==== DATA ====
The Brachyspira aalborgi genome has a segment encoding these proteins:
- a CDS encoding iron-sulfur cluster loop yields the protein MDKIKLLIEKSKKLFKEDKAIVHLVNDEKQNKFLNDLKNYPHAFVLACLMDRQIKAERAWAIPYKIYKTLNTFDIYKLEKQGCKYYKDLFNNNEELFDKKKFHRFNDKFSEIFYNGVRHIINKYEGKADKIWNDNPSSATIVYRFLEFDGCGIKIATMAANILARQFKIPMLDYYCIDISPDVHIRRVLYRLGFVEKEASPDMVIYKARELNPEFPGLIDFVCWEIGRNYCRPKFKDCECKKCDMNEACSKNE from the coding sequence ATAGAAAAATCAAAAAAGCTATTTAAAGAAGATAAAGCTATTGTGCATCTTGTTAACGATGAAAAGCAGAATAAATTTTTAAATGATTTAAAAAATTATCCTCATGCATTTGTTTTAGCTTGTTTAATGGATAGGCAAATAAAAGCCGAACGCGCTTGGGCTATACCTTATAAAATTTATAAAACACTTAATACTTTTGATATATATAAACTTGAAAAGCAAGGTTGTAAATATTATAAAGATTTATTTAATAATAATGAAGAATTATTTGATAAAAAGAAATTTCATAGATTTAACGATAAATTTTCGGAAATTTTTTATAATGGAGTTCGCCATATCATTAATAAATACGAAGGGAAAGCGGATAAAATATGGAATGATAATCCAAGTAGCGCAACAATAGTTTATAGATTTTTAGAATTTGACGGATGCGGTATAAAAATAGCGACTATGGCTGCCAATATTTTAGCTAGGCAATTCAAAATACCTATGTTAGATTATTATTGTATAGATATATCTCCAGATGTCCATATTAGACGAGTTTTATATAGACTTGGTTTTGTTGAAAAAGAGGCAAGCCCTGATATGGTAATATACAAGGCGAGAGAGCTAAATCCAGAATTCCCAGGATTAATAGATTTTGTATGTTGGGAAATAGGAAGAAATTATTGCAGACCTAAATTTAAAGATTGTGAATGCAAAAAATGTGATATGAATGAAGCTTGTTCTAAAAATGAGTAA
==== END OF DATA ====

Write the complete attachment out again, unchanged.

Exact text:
The Brachyspira aalborgi genome has a segment encoding these proteins:
- a CDS encoding iron-sulfur cluster loop yields the protein MDKIKLLIEKSKKLFKEDKAIVHLVNDEKQNKFLNDLKNYPHAFVLACLMDRQIKAERAWAIPYKIYKTLNTFDIYKLEKQGCKYYKDLFNNNEELFDKKKFHRFNDKFSEIFYNGVRHIINKYEGKADKIWNDNPSSATIVYRFLEFDGCGIKIATMAANILARQFKIPMLDYYCIDISPDVHIRRVLYRLGFVEKEASPDMVIYKARELNPEFPGLIDFVCWEIGRNYCRPKFKDCECKKCDMNEACSKNE from the coding sequence ATAGAAAAATCAAAAAAGCTATTTAAAGAAGATAAAGCTATTGTGCATCTTGTTAACGATGAAAAGCAGAATAAATTTTTAAATGATTTAAAAAATTATCCTCATGCATTTGTTTTAGCTTGTTTAATGGATAGGCAAATAAAAGCCGAACGCGCTTGGGCTATACCTTATAAAATTTATAAAACACTTAATACTTTTGATATATATAAACTTGAAAAGCAAGGTTGTAAATATTATAAAGATTTATTTAATAATAATGAAGAATTATTTGATAAAAAGAAATTTCATAGATTTAACGATAAATTTTCGGAAATTTTTTATAATGGAGTTCGCCATATCATTAATAAATACGAAGGGAAAGCGGATAAAATATGGAATGATAATCCAAGTAGCGCAACAATAGTTTATAGATTTTTAGAATTTGACGGATGCGGTATAAAAATAGCGACTATGGCTGCCAATATTTTAGCTAGGCAATTCAAAATACCTATGTTAGATTATTATTGTATAGATATATCTCCAGATGTCCATATTAGACGAGTTTTATATAGACTTGGTTTTGTTGAAAAAGAGGCAAGCCCTGATATGGTAATATACAAGGCGAGAGAGCTAAATCCAGAATTCCCAGGATTAATAGATTTTGTATGTTGGGAAATAGGAAGAAATTATTGCAGACCTAAATTTAAAGATTGTGAATGCAAAAAATGTGATATGAATGAAGCTTGTTCTAAAAATGAGTAA